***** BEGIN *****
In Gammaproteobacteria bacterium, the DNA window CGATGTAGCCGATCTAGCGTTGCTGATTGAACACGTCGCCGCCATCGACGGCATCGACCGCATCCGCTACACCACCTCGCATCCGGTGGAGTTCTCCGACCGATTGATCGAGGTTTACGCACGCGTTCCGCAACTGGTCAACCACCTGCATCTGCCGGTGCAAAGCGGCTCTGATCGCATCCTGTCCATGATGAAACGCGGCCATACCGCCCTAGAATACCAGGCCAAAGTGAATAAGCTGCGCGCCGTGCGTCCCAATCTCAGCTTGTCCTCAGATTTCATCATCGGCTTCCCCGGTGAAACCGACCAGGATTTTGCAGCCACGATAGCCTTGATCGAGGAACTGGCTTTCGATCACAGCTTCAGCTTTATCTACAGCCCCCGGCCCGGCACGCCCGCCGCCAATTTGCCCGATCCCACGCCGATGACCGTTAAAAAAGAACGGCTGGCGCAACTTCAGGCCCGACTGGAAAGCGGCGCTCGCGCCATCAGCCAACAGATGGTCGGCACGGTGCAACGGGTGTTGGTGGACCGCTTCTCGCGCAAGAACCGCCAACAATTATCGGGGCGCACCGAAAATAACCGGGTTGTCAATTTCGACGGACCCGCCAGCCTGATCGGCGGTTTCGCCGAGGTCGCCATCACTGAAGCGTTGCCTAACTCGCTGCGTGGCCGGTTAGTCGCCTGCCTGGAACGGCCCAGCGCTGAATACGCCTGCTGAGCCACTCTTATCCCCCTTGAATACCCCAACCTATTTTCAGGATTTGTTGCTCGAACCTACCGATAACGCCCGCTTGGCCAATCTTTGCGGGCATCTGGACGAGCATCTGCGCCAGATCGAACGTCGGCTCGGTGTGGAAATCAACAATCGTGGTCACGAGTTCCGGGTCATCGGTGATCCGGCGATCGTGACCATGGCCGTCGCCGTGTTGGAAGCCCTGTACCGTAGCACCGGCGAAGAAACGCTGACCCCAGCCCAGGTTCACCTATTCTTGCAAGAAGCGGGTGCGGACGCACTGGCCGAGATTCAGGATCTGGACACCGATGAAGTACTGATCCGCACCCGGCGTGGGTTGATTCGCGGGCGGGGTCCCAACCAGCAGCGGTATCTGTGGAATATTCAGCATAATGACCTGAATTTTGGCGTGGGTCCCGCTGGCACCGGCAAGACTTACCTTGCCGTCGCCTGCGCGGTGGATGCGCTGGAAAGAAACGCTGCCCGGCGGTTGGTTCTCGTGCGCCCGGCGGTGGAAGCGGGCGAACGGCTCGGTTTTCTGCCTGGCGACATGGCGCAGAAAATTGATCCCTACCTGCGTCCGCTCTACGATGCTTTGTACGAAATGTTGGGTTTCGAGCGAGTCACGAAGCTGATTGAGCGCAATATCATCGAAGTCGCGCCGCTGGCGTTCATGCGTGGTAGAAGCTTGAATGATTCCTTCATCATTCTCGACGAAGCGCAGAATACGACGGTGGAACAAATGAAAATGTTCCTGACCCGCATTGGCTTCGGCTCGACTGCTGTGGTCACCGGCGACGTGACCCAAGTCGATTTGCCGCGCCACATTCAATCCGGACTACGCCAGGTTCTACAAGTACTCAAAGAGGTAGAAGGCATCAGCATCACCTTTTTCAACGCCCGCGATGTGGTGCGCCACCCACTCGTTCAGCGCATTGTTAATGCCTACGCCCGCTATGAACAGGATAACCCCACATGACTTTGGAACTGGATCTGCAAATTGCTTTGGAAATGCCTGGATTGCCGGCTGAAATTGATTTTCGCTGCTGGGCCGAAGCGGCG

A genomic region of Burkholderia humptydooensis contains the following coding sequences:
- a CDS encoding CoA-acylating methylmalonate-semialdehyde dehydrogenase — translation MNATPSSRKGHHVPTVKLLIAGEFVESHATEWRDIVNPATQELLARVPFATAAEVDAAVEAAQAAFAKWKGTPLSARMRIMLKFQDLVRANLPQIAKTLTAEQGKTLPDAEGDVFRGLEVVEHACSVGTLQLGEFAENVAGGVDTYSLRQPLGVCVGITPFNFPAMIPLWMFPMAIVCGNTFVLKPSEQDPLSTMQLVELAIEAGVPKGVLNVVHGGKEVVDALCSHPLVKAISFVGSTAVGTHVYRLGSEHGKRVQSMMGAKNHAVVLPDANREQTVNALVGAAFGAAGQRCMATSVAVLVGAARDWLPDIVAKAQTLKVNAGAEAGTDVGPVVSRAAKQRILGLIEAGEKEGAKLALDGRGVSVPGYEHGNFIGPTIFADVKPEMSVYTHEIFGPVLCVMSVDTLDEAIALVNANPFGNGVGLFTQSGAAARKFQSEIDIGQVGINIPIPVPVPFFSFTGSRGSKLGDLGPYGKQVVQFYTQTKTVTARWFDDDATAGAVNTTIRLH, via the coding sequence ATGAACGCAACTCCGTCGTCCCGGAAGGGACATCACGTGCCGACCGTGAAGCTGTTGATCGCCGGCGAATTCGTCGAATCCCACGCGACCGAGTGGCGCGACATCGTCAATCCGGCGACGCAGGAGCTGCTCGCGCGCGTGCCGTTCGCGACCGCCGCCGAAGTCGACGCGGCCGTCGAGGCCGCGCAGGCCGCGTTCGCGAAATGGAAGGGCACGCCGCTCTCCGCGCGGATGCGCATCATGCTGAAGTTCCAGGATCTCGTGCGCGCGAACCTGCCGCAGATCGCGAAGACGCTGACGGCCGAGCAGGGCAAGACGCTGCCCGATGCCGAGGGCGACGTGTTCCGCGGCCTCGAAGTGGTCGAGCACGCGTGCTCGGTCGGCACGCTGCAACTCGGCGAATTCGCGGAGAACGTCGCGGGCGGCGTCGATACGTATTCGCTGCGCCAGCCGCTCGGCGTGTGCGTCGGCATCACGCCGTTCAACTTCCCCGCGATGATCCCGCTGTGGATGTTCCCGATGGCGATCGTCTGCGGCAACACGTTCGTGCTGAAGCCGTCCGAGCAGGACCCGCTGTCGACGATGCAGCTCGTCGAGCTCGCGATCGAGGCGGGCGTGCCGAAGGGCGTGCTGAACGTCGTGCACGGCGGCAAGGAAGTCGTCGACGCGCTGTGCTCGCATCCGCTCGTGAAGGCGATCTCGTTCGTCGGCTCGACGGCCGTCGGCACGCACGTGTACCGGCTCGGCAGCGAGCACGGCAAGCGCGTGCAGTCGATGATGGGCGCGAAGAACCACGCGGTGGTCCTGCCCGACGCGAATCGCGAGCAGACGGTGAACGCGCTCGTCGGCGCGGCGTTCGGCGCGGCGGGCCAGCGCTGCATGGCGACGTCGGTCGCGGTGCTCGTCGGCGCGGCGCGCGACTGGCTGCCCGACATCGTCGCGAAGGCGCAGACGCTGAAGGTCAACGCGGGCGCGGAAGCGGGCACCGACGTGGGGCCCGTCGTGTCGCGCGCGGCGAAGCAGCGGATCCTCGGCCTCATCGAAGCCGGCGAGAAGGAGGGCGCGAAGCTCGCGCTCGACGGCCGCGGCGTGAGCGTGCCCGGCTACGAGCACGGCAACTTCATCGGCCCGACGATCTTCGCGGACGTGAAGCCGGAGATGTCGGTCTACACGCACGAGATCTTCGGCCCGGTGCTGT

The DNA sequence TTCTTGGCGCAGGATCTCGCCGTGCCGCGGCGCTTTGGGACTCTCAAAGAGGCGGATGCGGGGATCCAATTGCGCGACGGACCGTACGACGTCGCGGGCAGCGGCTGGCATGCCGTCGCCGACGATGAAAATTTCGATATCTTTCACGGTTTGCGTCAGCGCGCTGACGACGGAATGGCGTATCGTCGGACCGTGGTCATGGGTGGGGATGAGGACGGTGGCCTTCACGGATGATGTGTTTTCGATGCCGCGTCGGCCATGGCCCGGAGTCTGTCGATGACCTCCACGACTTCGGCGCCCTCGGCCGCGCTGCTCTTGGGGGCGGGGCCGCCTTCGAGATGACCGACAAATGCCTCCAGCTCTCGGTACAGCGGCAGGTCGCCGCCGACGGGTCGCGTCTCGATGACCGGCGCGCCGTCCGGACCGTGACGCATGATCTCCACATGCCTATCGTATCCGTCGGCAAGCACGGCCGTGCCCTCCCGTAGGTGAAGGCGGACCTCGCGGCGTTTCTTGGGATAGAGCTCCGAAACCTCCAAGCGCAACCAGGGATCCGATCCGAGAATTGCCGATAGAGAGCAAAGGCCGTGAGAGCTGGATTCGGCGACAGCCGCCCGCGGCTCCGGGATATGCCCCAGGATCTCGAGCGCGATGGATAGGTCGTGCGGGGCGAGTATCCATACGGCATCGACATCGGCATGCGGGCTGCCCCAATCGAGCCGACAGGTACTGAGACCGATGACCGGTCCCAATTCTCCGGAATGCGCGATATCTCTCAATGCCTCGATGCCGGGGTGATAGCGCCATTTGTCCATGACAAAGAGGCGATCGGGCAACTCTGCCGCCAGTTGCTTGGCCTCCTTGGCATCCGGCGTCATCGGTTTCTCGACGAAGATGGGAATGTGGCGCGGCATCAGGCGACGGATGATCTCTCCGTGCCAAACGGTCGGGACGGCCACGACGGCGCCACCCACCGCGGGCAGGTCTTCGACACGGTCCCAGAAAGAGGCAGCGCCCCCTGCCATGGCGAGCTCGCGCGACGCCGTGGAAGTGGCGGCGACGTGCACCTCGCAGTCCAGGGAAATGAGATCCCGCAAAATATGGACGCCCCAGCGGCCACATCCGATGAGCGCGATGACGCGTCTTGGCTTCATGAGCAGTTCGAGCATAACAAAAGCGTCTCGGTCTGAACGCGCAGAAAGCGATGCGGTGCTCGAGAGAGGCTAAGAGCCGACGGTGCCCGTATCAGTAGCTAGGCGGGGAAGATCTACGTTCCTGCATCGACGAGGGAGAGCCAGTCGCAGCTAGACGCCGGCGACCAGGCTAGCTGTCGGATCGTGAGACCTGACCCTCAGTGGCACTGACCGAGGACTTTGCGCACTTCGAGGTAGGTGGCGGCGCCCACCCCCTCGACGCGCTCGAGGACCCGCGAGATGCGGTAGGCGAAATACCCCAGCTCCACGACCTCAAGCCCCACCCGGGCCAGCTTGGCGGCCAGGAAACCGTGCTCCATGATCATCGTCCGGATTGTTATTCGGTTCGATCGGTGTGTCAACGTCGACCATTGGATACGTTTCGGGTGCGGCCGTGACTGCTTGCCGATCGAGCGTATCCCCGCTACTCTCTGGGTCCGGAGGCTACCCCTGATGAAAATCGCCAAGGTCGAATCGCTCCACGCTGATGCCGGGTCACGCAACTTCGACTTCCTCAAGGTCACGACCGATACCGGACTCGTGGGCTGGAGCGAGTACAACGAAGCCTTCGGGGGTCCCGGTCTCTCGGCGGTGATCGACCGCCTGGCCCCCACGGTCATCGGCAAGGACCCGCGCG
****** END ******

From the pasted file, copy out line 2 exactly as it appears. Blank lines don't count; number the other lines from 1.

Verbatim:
A genomic region of Burkholderia humptydooensis contains the following coding sequences: